New HIV Survey Highlights Progress and Ongoing Disparities in South Africa’s HIV Epidemic Johannesburg, Monday, 27 November 2023

The Human Sciences Research Council (HSRC), in collaboration with its partners, today announced key findings from the Sixth South African National HIV Prevalence, Incidence, and Behaviour survey (SABSSM VI), which highlight progress toward ending HIV in South Africa – the country with the world’s largest HIV epidemic.

SABSSM VI found that the percentage of all people living with HIV in South Africa has decreased from 14.0% in 2017 to 12.7% in 2022. This translates to approximately 7.8 million people living with HIV in South Africa in 2022 compared to 7.9 million in 2017.

Click on the link to access the report: https://hsrc.ac.za/special-projects/sabssm-survey-series/sabssmvi-media-pack-november-2023/

“Several factors contribute to HIV prevalence,” said Professor Khangelani Zuma, Divisional Executive of the Public Health, Societies, and Belonging Division of the HSRC and the overall Principal Investigator of the survey. “These factors include fewer people getting infected with HIV, more children born HIV-negative, AIDS-related mortality, and people aging and dying from natural causes. The increase in the population (birth of HIV-negative babies) would also increase the denominator of HIV-negative people in the country. The epidemic curve also shows an aging population of people living with HIV who are living longer as the epidemic stabilises,” Professor Zuma added.

The 2022 survey shows that South Africa has made significant progress toward the UNAIDS 95-95-95 targets – namely, that by 2025,  95% of all people living with HIV to be aware of their HIV status, 95% of those aware of their status to be on antiretroviral treatment (ART), and 95% of those on ART who also know that that they are living with HIV to achieve viral load suppression. SABSSM VI showed that among people aged 15 years and older living with HIV in South Africa in 2022, 90% were aware of their status, 91% of those aware of their status were on ART, and 94% of those on ART were virally suppressed.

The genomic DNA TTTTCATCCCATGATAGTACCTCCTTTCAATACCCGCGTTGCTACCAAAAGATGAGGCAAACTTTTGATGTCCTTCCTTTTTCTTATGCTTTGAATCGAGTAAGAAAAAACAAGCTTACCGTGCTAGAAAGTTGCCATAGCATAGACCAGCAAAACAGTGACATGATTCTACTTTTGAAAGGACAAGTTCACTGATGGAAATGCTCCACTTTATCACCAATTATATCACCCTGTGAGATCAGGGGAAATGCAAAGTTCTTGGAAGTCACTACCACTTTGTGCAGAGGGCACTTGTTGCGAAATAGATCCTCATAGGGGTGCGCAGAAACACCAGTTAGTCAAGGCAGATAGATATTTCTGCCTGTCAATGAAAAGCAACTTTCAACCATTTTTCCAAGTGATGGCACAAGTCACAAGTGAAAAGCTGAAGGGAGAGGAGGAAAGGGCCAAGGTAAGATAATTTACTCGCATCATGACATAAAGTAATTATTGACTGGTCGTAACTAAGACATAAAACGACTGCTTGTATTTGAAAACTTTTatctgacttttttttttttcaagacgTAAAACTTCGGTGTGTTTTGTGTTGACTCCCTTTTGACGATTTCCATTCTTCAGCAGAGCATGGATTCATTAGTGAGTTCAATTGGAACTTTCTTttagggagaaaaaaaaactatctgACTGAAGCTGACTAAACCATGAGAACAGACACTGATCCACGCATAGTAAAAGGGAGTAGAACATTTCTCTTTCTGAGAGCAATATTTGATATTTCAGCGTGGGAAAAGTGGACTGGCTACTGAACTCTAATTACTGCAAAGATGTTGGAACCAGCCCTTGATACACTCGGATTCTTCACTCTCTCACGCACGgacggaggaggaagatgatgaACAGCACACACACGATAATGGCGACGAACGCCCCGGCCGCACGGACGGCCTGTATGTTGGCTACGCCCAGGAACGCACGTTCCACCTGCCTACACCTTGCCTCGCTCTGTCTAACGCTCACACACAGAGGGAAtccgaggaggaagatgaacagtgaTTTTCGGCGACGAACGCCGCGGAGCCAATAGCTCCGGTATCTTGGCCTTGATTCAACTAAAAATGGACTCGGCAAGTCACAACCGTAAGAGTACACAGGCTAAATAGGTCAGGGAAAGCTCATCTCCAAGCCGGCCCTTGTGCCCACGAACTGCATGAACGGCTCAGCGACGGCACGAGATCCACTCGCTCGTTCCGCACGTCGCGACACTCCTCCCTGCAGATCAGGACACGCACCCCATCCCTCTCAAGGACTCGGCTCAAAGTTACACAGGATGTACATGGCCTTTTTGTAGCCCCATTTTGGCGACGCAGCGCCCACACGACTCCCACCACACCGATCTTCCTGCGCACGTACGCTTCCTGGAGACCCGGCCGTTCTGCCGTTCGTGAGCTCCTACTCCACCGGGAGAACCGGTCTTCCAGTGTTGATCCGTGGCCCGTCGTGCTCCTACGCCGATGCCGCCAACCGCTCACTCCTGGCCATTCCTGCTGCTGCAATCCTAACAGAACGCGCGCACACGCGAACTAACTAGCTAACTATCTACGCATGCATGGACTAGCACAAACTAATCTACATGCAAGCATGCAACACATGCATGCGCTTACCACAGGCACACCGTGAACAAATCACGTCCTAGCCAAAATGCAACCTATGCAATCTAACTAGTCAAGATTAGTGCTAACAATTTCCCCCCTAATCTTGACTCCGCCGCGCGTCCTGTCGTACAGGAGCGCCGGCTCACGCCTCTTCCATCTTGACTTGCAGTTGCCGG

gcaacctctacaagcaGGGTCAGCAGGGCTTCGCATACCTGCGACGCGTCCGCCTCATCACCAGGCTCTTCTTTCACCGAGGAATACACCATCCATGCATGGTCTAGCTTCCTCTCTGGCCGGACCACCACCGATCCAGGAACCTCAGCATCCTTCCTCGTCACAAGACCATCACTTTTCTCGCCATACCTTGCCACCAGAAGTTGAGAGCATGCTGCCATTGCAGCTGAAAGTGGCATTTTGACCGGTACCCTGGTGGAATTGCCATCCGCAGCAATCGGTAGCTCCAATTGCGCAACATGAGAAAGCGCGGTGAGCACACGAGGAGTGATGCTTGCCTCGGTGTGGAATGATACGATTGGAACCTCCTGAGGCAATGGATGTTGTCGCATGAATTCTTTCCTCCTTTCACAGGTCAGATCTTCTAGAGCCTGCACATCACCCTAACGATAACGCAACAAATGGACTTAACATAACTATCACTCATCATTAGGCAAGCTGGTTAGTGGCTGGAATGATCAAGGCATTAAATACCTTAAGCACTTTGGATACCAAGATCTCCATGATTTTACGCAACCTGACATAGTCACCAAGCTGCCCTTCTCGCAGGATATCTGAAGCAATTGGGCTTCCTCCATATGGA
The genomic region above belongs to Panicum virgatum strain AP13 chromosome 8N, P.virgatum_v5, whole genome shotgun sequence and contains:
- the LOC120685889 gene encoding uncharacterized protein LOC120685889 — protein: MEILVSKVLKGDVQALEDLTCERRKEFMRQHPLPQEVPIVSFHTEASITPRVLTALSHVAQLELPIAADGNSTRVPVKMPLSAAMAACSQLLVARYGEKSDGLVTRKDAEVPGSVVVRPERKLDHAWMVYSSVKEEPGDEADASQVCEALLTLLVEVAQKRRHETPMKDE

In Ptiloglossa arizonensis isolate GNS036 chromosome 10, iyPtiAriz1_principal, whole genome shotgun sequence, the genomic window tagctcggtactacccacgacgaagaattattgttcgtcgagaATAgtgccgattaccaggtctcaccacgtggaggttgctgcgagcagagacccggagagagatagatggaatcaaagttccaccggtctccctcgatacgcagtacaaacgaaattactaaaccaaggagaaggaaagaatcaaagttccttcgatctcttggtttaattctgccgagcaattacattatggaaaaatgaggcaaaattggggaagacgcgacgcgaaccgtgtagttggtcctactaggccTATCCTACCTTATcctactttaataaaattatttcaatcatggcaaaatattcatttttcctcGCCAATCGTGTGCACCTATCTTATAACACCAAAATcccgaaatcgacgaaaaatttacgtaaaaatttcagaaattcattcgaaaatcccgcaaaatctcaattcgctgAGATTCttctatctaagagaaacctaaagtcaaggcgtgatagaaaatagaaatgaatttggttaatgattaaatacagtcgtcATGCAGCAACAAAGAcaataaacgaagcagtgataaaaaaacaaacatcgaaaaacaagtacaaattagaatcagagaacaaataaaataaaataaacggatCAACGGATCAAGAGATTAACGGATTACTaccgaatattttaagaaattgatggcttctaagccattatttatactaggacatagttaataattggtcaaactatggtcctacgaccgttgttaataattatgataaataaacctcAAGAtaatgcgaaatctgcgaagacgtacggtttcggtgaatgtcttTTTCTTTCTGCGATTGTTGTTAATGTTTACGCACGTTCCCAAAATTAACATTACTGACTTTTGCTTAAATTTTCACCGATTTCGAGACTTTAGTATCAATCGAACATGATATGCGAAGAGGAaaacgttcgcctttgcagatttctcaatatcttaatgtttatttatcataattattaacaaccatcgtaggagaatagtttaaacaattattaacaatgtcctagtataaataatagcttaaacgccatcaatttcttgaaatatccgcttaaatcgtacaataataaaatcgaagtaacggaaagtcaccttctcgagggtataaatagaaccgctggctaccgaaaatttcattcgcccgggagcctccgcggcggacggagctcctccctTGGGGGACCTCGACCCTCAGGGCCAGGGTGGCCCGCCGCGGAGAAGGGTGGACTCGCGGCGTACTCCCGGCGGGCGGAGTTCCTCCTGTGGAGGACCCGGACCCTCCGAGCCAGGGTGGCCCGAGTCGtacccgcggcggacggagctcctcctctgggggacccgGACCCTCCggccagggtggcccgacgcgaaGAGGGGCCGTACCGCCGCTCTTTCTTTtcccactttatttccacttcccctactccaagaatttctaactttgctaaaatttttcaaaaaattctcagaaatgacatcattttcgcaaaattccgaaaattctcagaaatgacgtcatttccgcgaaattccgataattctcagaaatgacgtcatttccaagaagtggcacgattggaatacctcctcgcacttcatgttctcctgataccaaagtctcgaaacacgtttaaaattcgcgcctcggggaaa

This is an improvement compared to 2017 when the UNAIDS target was 90-90-90 but South Africa achieved 85%-71%-87%. The large uptake of treatment can be attributed to the changes in treatment guidelines in 2016, which made provision for treatment to be given to everyone requiring HIV treatment immediately regardless of their clinical status, which previously needed to include a CD4 count below 500 cells/mm3.

SABSSM VI shows that 81% of people aged 15 years and older living with HIV in South Africa were virally suppressed (less than 1000 copies /mL) in 2022 compared to 62% in 2017. Viral suppression was higher (83%) among women when compared to men (79%) and lower (70%) among younger adults aged 15–24 years. The lowest percentage of viral load suppression (66%) was among men aged 25–34 years old.

According to the survey, half of all young men aged 15–24 years were medically circumcised compared to 43% in 2017. This is an important achievement as studies have shown that male circumcision can reduce the risk of heterosexual HIV transmission by approximately 60%.